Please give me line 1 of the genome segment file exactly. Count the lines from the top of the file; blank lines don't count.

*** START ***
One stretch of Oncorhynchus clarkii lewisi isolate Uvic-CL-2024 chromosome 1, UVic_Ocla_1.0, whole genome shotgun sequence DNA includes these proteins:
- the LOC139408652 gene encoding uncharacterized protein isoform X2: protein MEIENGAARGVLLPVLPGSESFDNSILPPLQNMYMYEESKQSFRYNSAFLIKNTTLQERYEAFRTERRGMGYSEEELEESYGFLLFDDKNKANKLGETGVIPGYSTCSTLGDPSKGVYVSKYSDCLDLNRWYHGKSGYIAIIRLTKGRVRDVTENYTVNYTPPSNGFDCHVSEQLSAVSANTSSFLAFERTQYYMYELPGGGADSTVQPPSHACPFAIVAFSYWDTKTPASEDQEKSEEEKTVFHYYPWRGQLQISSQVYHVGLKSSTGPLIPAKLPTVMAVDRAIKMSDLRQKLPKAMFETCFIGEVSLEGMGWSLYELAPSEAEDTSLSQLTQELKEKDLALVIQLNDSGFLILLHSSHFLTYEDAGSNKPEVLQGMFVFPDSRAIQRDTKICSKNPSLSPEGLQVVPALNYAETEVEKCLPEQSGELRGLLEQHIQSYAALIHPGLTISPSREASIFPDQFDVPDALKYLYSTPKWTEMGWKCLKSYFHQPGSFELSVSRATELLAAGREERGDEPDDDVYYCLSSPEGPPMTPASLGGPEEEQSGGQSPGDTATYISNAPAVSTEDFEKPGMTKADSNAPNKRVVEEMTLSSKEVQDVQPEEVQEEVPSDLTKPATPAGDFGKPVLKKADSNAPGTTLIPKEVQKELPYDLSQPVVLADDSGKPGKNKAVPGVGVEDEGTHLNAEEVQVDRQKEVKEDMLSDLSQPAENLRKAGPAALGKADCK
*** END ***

One stretch of Oncorhynchus clarkii lewisi isolate Uvic-CL-2024 chromosome 1, UVic_Ocla_1.0, whole genome shotgun sequence DNA includes these proteins: